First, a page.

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Marco Casagrande; Forest Temple in Lithuania

The Nature of Architecture: Forest Temple in Lithuania

The separation of architecture and nature takes place where nature and culture are observed in isolation from each other. At least since the Enlightenment, the call for a return to nature has been heard at regular intervals. Since then, a seemingly irresolvable separation has existed between the culture of the Modern and the healing power of ungroomed nature promoted by John Ruskin in his day. But when does nature become culture? The boundary is fluid. After all, people are both part of the former and creators of the latter.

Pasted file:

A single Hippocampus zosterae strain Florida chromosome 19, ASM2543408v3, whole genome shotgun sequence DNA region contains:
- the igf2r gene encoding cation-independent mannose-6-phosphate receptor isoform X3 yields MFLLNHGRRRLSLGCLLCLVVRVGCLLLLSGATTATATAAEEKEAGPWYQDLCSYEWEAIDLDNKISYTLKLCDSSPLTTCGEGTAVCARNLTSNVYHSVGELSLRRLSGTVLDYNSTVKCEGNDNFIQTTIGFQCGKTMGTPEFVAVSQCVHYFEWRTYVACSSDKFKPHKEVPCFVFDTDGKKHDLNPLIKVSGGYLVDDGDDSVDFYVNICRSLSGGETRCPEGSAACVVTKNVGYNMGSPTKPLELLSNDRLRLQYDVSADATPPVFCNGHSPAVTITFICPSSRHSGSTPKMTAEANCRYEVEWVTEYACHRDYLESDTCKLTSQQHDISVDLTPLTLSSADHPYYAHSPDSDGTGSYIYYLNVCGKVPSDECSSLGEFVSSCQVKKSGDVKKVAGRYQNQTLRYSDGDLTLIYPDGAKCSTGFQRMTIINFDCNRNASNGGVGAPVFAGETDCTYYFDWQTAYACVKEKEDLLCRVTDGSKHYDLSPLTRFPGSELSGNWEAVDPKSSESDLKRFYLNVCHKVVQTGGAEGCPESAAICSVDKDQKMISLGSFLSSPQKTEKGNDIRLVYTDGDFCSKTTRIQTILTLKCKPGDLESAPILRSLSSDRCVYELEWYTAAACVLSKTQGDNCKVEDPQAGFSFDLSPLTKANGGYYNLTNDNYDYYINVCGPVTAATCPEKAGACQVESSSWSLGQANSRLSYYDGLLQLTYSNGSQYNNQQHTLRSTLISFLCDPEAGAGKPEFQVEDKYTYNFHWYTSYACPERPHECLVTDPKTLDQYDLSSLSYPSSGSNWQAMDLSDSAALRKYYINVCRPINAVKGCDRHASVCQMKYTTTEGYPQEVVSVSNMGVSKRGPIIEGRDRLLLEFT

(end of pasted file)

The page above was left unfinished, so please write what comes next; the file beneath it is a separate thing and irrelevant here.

Under the direction of Finland’s Marco Casagrande, three architects have established a group known as Constructive Shamanism in order to create a meditative retreat to untouched nature along with interested »artists, craftspeople, architects, photographers, yogis and children.« This raises architecture to a shamanist ritual: the forest temple was the result of an exemplary collective architecture performance that took place last summer in Lithuania. The space that was created is highly symbolic: it has no walls or ceilings; it provides neither shelter from the cold nor protection from wild animals. Rather, it functions as a metaphor. This space must be a work of architecture with a higher cultural meaning. 

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